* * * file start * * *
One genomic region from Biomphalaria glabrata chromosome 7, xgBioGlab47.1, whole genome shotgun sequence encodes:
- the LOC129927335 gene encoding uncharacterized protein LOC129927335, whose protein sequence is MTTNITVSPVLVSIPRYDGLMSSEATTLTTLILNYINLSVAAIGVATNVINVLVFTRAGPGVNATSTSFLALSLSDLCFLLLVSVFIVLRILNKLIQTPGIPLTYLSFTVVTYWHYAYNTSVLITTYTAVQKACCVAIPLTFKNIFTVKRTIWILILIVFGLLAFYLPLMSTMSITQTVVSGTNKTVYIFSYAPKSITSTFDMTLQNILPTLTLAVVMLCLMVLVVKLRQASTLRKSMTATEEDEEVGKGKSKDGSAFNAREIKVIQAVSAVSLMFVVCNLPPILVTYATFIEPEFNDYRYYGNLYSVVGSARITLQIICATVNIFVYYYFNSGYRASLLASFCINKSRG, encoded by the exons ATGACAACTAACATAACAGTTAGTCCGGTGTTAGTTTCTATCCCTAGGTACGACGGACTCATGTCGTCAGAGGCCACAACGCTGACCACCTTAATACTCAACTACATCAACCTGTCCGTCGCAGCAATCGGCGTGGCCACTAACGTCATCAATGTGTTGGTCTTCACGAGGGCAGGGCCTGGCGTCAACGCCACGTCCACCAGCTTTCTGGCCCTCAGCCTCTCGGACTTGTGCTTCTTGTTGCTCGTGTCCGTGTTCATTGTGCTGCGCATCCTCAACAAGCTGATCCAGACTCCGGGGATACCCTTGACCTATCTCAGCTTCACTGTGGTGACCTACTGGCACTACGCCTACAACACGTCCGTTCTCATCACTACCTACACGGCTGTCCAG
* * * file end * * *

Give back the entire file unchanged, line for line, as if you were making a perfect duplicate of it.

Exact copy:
One genomic region from Biomphalaria glabrata chromosome 7, xgBioGlab47.1, whole genome shotgun sequence encodes:
- the LOC129927335 gene encoding uncharacterized protein LOC129927335, whose protein sequence is MTTNITVSPVLVSIPRYDGLMSSEATTLTTLILNYINLSVAAIGVATNVINVLVFTRAGPGVNATSTSFLALSLSDLCFLLLVSVFIVLRILNKLIQTPGIPLTYLSFTVVTYWHYAYNTSVLITTYTAVQKACCVAIPLTFKNIFTVKRTIWILILIVFGLLAFYLPLMSTMSITQTVVSGTNKTVYIFSYAPKSITSTFDMTLQNILPTLTLAVVMLCLMVLVVKLRQASTLRKSMTATEEDEEVGKGKSKDGSAFNAREIKVIQAVSAVSLMFVVCNLPPILVTYATFIEPEFNDYRYYGNLYSVVGSARITLQIICATVNIFVYYYFNSGYRASLLASFCINKSRG, encoded by the exons ATGACAACTAACATAACAGTTAGTCCGGTGTTAGTTTCTATCCCTAGGTACGACGGACTCATGTCGTCAGAGGCCACAACGCTGACCACCTTAATACTCAACTACATCAACCTGTCCGTCGCAGCAATCGGCGTGGCCACTAACGTCATCAATGTGTTGGTCTTCACGAGGGCAGGGCCTGGCGTCAACGCCACGTCCACCAGCTTTCTGGCCCTCAGCCTCTCGGACTTGTGCTTCTTGTTGCTCGTGTCCGTGTTCATTGTGCTGCGCATCCTCAACAAGCTGATCCAGACTCCGGGGATACCCTTGACCTATCTCAGCTTCACTGTGGTGACCTACTGGCACTACGCCTACAACACGTCCGTTCTCATCACTACCTACACGGCTGTCCAG